When parents separate or divorce, the effects can be devastating on children, even though a divorce may be the only option in an unhealthy marriage. Because kids aren't emotionally mature enough to understand the nature of a marriage, they cannot grasp what a divorce really means - except what it means to them. For kids, divorce can mean going from one home to two, living without one parent or another, seeing difficult interactions between their parents, and experiencing sadness, anger and confusion. Helping your kids cope with divorce and walking with them through what they experience will play a big role in their recovery process.
Talking about Divorce
Even though divorce is never an easy subject to talk about, being open with your kids is crucial. Make some time to talk in a setting where they can express their feelings. Ask questions to help draw out their thoughts and fears. Kids may have seen very bad examples of broken families after a divorce and may worry their life will end up the same way. You don't need to share every detail, but be honest about what's going to happen and give them an idea of how it will impact them. If possible, sit your kids down with their other parent and share the news together as a family. Let them see both parental sides uniting because of your love for them, even if you are parting ways with your spouse. Be prepared for questions now and in the future as your kids work through their feelings.
Tips for Helping Kids Cope
Promote as much stability as possible - One thing that kids lose when parents divorce is stability. Stability and routine have been studied by experts and are known to help kids develop self-confidence. In a divorce, kids have to adjust to a new home, life without both parents, being shuffled back and forth between parents. This instability can lead to anxiety. Parents, as much as possible, should work together to keep life as stable and "normal" as it ever was. Even though there will be changes, you can help your kids adjust by not making any abrupt decisions and by talking to them ahead of time about what's going to happen so they have time to adjust to every change.
Listen - When kids see parents experiencing turmoil, they are less likely to share their own feelings, for fear of burdening their parents. However, kids need to talk. Talking helps kids work through their feelings, express difficult emotions and get things off their chest. Even if kids say things that are tough to hear, it's important that they feel they can say anything to you and that you will listen calmly and validate what they have to say.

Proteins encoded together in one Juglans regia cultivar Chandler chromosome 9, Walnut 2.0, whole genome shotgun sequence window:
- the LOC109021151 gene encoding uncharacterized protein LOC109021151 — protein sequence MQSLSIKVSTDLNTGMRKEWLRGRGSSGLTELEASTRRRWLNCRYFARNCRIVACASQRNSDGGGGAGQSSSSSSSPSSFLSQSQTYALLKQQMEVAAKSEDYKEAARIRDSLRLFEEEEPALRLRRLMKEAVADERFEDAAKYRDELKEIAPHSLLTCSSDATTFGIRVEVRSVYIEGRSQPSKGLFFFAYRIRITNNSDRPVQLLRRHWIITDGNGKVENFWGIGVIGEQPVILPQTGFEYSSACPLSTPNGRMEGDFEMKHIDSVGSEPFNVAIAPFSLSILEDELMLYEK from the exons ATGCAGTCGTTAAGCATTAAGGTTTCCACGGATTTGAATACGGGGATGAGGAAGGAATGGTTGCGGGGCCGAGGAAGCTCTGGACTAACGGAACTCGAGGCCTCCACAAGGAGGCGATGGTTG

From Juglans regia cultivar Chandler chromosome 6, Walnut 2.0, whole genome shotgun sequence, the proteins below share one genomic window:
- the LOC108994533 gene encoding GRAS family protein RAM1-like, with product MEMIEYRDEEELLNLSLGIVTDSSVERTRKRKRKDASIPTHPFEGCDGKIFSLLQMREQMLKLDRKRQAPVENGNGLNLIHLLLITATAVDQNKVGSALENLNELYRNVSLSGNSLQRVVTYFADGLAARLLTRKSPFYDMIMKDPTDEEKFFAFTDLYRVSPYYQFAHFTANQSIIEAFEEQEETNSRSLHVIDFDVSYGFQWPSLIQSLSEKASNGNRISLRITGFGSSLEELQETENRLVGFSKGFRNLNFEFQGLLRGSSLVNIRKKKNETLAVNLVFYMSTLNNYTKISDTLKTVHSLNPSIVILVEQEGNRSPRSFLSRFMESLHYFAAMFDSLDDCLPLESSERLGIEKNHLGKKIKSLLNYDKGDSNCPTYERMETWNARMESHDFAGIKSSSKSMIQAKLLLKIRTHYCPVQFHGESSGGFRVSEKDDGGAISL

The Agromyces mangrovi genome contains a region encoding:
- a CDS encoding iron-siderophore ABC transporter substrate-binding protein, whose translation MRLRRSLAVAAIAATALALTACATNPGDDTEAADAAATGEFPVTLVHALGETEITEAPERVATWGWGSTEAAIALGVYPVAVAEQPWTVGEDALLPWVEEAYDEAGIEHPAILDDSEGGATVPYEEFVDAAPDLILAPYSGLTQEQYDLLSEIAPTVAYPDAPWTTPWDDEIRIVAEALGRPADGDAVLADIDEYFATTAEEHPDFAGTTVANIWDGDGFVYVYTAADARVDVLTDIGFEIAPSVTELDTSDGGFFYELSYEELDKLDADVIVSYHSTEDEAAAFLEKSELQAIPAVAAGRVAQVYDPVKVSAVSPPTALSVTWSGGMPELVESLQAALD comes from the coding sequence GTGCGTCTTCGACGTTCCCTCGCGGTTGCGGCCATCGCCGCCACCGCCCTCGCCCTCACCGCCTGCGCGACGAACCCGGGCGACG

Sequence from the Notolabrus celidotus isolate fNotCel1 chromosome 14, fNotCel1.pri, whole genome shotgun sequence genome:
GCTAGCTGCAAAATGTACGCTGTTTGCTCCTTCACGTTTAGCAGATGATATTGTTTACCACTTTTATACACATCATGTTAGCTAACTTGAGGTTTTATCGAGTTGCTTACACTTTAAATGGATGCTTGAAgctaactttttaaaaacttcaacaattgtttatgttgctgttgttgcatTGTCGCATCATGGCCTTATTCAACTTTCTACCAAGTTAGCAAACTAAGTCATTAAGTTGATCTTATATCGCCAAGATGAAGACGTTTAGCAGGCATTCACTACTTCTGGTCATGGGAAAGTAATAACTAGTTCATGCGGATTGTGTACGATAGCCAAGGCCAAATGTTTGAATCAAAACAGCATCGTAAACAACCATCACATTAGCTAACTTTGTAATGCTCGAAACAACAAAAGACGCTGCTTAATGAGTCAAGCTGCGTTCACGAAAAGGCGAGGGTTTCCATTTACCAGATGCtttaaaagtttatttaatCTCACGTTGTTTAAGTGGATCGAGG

Unite both sides - Sometimes it may be very difficult to interact with the person you are divorcing. However, kids need to see their divorced parents working through difficult times together. It will not only teach them that they, too, can work with people they don't particularly like, but it will also help in times when decisions need to be made. From schooling, to health issues, to friends and discipline, many issues will arise as your kids grow up. If divorced parents can present a united front, kids will be less confused and won't be as inclined to play both sides to their own advantage.
Affirmation - When parents divorce, adults know that children are not to blame, and yet kids may take that emotional responsibility on themselves. With that in mind, parents on both sides should constantly and consistently affirm their love and approval for their children. Reassure them that the divorce had nothing to do with anything they did and is not something a kid could have caused. Kids can develop anxiety and unfounded fears from the stress of a divorce. Parents should be aware that part of their kids' anxiety may stem from a misplaced sense of blame.
Although divorce is often complicated and difficult, not every kid automatically will grow up damaged from it.